The story behind do good

May 5, 2016

When you grow up in a family or community of immigrants from a developing country, then the concept of helping and making a real difference is ingrained in you.  It runs through your blood, and the connection is deeply rooted within you.  


When I was a child, air fare and foreign travel was expensive, but when anyone went home, all the family and friends would pop by and give you some money.  The donation went home and every single penny of that donation would go to good.  It would be spent on causes such as buying books for children in a school that could not afford it, or feed the homeless, or buy groceries for an orphanage etc. Doing seva (selfless service without any expectation or award from performing it) is humanity.


It is not just developing countries that need help.  Helping your community (where you live) is also considered important.  My parents, both retired volunteer in the local community.  My father used to volunteer for a handy person scheme for the aged, the volunteers would give their time and the local council paid for the materials.  For example, bulbs would need to be changed or curtain rails put up. Unfortunately due to austerity, the council stopped this scheme.  There are many gaps in the community such as the one described, e.g. meals on wheels, youth community, homelessness, animal shelters, the list goes on...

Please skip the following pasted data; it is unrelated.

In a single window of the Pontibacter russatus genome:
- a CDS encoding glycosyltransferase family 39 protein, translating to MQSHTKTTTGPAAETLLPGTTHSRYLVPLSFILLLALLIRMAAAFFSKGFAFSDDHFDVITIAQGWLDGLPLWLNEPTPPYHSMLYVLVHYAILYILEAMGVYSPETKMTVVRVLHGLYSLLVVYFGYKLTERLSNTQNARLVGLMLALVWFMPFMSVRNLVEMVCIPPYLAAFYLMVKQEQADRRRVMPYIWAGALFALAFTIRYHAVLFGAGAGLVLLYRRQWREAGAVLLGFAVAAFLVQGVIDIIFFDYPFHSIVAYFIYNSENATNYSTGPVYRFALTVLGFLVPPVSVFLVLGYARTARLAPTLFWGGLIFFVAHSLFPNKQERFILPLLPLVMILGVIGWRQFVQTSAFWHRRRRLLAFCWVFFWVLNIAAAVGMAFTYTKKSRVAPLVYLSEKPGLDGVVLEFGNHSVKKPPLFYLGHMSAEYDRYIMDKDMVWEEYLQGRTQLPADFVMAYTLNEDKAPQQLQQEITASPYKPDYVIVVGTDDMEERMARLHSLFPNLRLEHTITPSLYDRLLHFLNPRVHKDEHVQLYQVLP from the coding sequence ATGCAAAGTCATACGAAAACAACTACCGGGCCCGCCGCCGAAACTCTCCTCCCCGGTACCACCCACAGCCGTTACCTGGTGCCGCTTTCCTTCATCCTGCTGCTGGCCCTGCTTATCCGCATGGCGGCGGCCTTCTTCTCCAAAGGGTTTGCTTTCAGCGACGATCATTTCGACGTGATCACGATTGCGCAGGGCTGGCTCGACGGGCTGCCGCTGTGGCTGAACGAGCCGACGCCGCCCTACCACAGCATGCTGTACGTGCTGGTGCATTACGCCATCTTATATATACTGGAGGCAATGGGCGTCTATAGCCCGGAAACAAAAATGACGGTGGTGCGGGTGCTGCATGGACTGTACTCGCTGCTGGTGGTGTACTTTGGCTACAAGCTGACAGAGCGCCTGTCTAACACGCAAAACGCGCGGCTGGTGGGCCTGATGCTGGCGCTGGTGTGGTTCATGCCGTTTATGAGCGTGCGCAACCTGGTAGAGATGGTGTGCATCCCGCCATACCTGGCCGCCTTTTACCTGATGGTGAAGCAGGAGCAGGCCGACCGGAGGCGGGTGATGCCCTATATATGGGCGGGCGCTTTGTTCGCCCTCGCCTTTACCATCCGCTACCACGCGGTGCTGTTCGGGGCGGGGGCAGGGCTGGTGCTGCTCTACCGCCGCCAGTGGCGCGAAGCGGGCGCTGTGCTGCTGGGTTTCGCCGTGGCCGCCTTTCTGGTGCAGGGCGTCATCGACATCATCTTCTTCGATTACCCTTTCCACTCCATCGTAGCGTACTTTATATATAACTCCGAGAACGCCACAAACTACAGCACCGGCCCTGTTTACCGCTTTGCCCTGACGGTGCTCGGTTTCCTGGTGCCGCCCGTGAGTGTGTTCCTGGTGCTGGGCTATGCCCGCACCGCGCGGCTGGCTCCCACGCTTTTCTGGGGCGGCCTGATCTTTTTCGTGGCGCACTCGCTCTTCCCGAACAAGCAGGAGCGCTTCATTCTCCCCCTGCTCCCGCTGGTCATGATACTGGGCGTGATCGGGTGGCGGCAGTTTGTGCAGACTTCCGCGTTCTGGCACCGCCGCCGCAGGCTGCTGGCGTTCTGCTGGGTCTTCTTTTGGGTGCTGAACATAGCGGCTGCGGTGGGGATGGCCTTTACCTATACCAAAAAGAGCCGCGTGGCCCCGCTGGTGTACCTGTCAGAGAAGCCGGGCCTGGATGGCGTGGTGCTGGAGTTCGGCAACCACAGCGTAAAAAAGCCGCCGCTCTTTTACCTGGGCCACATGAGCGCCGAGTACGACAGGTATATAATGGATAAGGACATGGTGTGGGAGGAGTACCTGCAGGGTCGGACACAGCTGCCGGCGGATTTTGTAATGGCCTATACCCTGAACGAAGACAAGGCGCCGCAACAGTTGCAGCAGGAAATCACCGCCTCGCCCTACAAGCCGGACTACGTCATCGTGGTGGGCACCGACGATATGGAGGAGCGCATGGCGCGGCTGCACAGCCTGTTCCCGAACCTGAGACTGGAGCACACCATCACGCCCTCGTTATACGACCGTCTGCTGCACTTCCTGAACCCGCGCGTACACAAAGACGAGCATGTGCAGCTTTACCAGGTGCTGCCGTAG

All these issues are grassroots that are usually forgotten or cannot be reached by councils, charities, NGOs, however they can by local people.  If all businesses in the local area gave a tiny % of their profits it could go a long way.  It can also have a positive ripple effect, the business can create jobs in the community through helping the good causes, e.g. if a village hall needs decorating, a local decorator may be hired.  By helping one cause, there is a profound effect on many.






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